Four Duval County classroom teachers awoke this morning
enriched by $10,000 awards and the knowledge that their teaching
has inspired students and colleagues.
The first recipients of the Gladys Prior Awards for Career
Teaching Excellence include a teacher who runs, screaming,
around the perimeter of her science classroom to demonstrate
principles of sound waves, and an educator who is credited with
teaching handicapped students to reach goals their parents
The teachers are: Mary Alice Fryar, an eighth-grade teacher at
Landon Middle School; Terri Largen, teacher of mentally
handicapped students at Mandarin Oaks Elementary School; Marcia
Rivas, a fifth-grade teacher at Fort Caroline Elementary School
and Mary Helen Solomon, a music and performing arts teacher at
Riverside Presbyterian Day School.
They were nominated by former students and administrators, who
learned of the cash awards created this year by Gilchrist Berg,
the founder of a Jacksonville investment management company.
The awards are believed to be among the most lucrative for
teachers in the nation.
Berg provided $325,000 to reward both public and private school
teachers who have inspired classes for at least a decade. The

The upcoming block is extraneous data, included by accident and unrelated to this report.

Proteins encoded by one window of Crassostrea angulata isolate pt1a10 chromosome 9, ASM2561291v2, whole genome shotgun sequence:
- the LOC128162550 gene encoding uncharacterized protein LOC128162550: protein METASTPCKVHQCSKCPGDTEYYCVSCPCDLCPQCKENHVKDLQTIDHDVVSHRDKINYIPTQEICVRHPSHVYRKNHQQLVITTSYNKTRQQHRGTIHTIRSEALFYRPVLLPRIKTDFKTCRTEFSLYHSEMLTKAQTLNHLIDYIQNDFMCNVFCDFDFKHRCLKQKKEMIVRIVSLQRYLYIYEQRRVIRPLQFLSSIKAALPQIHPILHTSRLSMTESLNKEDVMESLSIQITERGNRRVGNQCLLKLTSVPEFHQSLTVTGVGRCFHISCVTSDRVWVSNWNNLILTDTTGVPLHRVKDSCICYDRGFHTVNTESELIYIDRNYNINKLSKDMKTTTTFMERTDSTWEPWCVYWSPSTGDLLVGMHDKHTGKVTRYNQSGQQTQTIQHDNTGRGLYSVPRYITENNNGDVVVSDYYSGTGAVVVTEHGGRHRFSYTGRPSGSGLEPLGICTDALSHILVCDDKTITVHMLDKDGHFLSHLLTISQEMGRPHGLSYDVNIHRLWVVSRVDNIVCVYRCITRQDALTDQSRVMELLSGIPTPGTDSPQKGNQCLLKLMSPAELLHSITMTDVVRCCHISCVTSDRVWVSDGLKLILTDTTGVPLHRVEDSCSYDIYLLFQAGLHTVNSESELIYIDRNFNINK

program, which includes graduate fellowship awards for teachers
with less experience, is administered by the University of North
The recipients, among more than 80 nominees, were selected by a
five-person committee that includes retired school
administrators and professors of education.
Fryar, 54, the daughter of a high school agriculture teacher,
has taught for 32 years in several schools in Duval County,
Gainesville and Hickory, N.C.
For the past four years, Fryar has taught science at Landon,
where she is known for a lessthan-dull approach. She swings
objects over her head, lasso style, to demonstrate centrifugal
force. She races around her room, shrieking, to demonstrate
Fryar, nominated for the award by a former student, plans to
put some of the money back into her school and would like to
challenge a corporation or individual to match her donation.
Like several of the teachers named, she was humbled by her
"I was absolutely, just shocked," she said. "It was a
tremendous honor. There are so many good teachers. They do it
year after year after year without any recognition. I know a
number of teachers in this district, just in the science
classrooms, who would be deserving of it."
Largen has taught at Mandarin Oaks for nine years and
previously was a teacher at Fort Caroline Elementary School and
in Tennessee and Kentucky. Her students achieve because she has
high expectations of them, said Jo Doty, principal at Mandarin
Her students vary in age and abilities. But Largen is organized
and creative enough to get them working toward a common goal by
providing each with a specific task, Doty said.
"She's just an absolutely phenomenal teacher," Doty said.
"We have parents who would like to have their children
retained, so they can have Terri for another year. …